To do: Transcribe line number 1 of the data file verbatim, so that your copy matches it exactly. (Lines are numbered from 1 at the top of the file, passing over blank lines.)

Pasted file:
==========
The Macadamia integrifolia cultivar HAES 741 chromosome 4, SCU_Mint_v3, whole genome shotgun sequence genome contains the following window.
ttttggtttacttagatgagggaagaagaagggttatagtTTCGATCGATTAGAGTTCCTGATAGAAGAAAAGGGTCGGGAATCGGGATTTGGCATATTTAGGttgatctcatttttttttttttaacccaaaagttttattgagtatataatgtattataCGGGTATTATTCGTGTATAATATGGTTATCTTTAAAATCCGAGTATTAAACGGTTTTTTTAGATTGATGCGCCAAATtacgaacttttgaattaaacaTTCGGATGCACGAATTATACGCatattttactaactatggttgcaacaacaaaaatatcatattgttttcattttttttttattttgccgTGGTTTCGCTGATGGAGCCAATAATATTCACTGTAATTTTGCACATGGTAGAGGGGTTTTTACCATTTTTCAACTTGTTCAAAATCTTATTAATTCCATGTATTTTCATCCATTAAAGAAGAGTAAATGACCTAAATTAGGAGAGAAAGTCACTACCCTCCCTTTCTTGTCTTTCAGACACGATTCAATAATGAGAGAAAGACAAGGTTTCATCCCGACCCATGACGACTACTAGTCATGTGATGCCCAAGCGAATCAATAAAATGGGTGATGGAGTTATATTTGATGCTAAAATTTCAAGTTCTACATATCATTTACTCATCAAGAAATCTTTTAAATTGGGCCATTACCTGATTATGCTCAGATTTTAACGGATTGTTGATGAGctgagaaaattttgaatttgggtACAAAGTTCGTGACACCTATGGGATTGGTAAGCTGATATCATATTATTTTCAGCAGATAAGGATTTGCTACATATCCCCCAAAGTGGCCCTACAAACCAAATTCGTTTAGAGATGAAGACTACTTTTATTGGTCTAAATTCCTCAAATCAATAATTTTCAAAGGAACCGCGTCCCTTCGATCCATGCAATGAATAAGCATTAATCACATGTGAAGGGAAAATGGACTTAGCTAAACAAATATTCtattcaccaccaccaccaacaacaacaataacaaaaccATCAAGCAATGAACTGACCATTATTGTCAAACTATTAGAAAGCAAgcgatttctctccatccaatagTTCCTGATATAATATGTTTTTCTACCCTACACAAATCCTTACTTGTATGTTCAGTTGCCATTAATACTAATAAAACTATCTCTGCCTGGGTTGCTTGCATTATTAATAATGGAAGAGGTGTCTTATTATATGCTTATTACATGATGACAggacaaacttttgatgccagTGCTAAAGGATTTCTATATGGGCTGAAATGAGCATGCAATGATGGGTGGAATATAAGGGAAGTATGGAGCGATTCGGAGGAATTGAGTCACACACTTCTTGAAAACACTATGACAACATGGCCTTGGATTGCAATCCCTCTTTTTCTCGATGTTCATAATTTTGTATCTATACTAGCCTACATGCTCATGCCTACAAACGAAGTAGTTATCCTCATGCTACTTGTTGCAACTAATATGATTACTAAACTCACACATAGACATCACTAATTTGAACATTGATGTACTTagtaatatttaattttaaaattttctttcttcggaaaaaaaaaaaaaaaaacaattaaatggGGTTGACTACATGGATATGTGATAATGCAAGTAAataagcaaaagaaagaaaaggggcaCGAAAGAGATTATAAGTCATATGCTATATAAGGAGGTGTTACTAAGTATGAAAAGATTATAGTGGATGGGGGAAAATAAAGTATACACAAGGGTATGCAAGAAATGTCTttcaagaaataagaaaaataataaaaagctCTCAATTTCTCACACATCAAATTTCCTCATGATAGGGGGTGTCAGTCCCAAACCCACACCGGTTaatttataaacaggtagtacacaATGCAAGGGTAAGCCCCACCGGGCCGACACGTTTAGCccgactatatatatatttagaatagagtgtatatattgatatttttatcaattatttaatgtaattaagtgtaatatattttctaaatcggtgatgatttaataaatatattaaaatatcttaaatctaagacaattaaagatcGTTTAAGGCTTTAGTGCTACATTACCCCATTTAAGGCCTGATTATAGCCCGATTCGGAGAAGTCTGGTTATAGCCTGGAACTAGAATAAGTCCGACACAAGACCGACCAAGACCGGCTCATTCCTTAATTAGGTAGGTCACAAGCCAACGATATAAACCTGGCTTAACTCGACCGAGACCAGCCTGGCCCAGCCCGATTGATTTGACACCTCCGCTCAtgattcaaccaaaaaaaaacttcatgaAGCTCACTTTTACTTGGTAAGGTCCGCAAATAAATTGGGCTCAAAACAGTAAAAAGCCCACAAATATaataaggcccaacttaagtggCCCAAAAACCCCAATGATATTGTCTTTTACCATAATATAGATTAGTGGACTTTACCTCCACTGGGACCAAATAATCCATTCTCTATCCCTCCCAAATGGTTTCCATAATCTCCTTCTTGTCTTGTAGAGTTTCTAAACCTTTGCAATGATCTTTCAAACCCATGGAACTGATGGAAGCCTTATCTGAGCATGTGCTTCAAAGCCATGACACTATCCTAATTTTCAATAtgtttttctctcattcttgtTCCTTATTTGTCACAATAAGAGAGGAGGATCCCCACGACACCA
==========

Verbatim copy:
The Macadamia integrifolia cultivar HAES 741 chromosome 4, SCU_Mint_v3, whole genome shotgun sequence genome contains the following window.